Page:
The next ridiculous idea is that the development is unique and will sell.

"Although the current real estate market is soft, Bonadelle said the unique rural feel of his community offers a niche that is more immune to economic downturn.

"It looks like something out of central Italy here. You have the rolling hills, the oak trees and the rocks," he said. "It's a little valley that we've built this neighborhood in."

There's nothing rural about a 2,800 tract development. It's rural now, but once the homes are up, it will look just like Fresno or Clovis.

And note this line:

"The project, which will sit next to the smaller, half-built Brighton Crest community"

Someone else has already started building stuff there, years ago. The project wasn't completed because of the lack of demand.

It's a shame that the developer is looking to profit by sticking thousands of people in a place that can't support them, with the assumption that the county and state will eventually drop millions in taxpayer money to fix the problems the community created (traffic, water issues).

And it's a crime that the county approved the project, and threw out every plan and guide that supposedly was written to stop this kind of damaging sprawl. general plan? Not when short-term money is involved.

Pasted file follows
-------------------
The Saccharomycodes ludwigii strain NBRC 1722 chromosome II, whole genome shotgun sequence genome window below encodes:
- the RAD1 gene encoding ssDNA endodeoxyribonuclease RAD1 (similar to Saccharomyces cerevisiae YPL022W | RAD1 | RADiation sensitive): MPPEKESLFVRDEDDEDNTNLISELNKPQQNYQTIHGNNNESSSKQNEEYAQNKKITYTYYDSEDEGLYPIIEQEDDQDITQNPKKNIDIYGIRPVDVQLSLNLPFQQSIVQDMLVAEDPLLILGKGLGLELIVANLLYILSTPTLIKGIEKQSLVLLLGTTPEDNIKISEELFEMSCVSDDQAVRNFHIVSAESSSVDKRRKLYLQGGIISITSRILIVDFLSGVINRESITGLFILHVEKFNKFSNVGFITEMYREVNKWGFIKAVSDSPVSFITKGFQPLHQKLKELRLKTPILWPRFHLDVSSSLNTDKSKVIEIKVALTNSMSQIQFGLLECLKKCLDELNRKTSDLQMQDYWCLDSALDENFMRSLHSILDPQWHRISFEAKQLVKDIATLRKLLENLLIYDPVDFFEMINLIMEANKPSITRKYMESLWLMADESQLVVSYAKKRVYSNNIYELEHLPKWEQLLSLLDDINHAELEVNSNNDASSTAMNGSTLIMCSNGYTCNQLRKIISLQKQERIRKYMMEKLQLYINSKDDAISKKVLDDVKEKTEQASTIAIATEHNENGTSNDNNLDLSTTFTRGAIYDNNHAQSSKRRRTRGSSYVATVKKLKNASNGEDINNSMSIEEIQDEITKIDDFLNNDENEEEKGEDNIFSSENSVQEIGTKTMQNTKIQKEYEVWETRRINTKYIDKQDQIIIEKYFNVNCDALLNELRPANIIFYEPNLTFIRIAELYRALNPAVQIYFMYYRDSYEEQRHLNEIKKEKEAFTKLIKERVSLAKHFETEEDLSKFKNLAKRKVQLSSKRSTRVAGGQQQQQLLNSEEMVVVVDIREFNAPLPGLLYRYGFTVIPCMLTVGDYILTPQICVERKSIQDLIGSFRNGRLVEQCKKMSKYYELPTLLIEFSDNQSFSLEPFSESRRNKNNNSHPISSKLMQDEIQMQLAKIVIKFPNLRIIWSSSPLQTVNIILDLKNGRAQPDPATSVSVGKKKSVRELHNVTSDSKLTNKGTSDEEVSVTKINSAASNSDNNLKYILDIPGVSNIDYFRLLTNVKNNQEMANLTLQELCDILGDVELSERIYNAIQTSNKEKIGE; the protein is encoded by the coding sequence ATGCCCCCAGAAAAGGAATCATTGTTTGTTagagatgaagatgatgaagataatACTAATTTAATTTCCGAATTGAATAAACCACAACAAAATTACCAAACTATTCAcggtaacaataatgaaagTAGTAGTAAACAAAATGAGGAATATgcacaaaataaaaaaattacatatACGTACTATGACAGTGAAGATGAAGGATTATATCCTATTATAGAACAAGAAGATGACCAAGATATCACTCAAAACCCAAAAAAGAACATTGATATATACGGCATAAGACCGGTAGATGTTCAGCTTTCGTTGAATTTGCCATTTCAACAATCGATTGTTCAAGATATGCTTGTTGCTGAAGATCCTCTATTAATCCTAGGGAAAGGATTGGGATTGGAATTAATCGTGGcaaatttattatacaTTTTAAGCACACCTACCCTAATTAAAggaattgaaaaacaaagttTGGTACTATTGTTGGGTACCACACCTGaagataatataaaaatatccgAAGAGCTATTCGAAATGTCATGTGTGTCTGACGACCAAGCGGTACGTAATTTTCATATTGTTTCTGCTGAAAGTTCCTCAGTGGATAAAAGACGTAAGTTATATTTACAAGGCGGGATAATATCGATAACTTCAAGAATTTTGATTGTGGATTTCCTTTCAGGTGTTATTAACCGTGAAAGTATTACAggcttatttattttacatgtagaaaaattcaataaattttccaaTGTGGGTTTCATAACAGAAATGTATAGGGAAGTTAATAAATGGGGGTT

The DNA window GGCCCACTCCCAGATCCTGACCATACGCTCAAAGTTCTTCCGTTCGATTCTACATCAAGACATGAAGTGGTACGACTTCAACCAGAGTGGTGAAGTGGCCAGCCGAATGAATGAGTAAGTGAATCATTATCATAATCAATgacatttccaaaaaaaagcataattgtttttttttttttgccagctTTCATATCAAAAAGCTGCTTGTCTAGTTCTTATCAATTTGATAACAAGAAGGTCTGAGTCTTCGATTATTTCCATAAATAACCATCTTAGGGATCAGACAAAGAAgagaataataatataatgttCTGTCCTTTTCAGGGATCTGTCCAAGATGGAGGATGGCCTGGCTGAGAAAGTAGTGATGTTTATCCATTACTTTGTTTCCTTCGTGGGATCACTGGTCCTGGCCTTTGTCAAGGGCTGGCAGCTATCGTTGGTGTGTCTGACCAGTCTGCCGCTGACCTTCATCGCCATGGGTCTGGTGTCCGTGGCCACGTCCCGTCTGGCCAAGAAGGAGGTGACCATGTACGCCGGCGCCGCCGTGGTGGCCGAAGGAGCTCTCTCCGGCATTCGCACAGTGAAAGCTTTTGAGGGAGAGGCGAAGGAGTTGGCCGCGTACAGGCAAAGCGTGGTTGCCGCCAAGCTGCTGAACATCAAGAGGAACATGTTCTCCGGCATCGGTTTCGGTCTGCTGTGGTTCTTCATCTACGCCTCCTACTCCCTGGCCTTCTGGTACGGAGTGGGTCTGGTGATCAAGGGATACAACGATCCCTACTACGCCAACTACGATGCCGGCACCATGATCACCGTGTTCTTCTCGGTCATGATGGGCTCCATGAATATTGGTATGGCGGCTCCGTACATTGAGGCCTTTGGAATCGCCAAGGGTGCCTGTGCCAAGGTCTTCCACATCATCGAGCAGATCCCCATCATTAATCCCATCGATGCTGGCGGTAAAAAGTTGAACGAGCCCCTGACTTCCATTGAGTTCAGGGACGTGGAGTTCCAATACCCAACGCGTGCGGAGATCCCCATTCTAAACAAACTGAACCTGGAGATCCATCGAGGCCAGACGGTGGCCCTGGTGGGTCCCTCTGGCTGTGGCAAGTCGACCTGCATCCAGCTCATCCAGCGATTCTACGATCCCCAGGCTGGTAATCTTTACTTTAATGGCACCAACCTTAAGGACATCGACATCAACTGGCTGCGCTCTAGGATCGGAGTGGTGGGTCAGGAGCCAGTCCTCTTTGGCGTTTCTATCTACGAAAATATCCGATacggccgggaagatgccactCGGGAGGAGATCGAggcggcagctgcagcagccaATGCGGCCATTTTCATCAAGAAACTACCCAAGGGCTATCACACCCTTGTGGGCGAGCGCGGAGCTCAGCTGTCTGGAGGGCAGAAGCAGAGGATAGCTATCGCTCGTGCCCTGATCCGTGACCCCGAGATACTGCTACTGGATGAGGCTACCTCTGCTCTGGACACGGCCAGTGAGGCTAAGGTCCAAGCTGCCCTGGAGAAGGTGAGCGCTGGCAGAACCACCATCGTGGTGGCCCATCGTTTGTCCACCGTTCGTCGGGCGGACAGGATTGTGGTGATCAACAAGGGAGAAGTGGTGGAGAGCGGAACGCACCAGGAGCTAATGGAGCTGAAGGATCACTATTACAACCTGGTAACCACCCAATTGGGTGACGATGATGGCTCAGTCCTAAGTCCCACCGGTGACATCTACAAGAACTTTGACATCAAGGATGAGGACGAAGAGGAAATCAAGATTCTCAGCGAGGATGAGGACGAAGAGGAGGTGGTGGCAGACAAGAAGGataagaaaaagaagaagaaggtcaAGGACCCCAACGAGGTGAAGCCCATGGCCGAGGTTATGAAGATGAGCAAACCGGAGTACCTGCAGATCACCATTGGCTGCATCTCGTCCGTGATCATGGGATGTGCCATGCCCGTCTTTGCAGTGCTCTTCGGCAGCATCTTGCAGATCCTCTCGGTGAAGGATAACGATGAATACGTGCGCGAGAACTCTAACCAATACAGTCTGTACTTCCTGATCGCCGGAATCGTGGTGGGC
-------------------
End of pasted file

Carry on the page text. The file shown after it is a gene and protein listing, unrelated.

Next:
Hopefully demand is so low for these homes that after the first 100 or so are built, the developer is forced to abandon the project.

By the way, you know how online article comments are usually filled with complete idiocy? It's interesting to note that for this article, commentators are strongly against the project and point out many of the flaws. And they're not NIIMBY's, as the location is isolated and thus has few neighbors. These are people in Fresno that realize the plan is enormously screwed up.

Fresno Bee article:

Local section
Bonadelle breaks ground at Millerton New Town
Lake development has seen decades of delays.
Posted at 11:07 PM on Thursday, Jun. 02, 2011
By Kurtis Alexander / The Fresno Bee

http://www.fresnobee.com/2011/06/02/2412754/bonadelle-breaks-ground-at-millerton.html#disqus_thread

4 comments:

  1. Great post James. You hit the nail on the head with this great article. I personally agree with you wholeheartedly.

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  2. I just cannot understand the sense behind this kind of development. In my city, Adelaide, in Australia, the Government owns the fringe land and works cooperatively to release parcels ONLY according to demand - even then, we have a metropolitan growth boundary and once the land runs out, that's it - already, developers have been encouraged / forced to develop infill sites and raise density along transit corridors.

    Why cities in the US allow this nonsense I have no idea. It's what happens when the market is left to it's own damned devices.

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  3. Dan, thats exactly how it should work here. We have zoning for a reason. It should be kept agricultural with no exceptions.

    And yeah, the free market doesnt pay for the long term damage, so we need the regulation to stop it.